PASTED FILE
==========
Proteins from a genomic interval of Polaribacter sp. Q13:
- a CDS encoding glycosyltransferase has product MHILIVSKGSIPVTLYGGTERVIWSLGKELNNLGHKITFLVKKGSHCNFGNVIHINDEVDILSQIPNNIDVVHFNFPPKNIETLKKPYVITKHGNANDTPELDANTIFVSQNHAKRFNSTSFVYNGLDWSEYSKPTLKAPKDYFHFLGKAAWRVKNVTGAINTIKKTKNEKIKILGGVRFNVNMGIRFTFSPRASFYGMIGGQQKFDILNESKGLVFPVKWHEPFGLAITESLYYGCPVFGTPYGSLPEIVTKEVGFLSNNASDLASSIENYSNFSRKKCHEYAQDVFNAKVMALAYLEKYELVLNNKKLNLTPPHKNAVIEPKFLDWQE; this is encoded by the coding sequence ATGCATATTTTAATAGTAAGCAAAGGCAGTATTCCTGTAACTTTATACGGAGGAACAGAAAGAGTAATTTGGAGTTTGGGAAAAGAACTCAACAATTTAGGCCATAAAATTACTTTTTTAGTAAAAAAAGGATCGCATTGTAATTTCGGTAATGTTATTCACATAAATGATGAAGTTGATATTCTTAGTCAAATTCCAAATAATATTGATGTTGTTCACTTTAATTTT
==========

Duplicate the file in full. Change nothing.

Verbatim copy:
Proteins from a genomic interval of Polaribacter sp. Q13:
- a CDS encoding glycosyltransferase has product MHILIVSKGSIPVTLYGGTERVIWSLGKELNNLGHKITFLVKKGSHCNFGNVIHINDEVDILSQIPNNIDVVHFNFPPKNIETLKKPYVITKHGNANDTPELDANTIFVSQNHAKRFNSTSFVYNGLDWSEYSKPTLKAPKDYFHFLGKAAWRVKNVTGAINTIKKTKNEKIKILGGVRFNVNMGIRFTFSPRASFYGMIGGQQKFDILNESKGLVFPVKWHEPFGLAITESLYYGCPVFGTPYGSLPEIVTKEVGFLSNNASDLASSIENYSNFSRKKCHEYAQDVFNAKVMALAYLEKYELVLNNKKLNLTPPHKNAVIEPKFLDWQE; this is encoded by the coding sequence ATGCATATTTTAATAGTAAGCAAAGGCAGTATTCCTGTAACTTTATACGGAGGAACAGAAAGAGTAATTTGGAGTTTGGGAAAAGAACTCAACAATTTAGGCCATAAAATTACTTTTTTAGTAAAAAAAGGATCGCATTGTAATTTCGGTAATGTTATTCACATAAATGATGAAGTTGATATTCTTAGTCAAATTCCAAATAATATTGATGTTGTTCACTTTAATTTT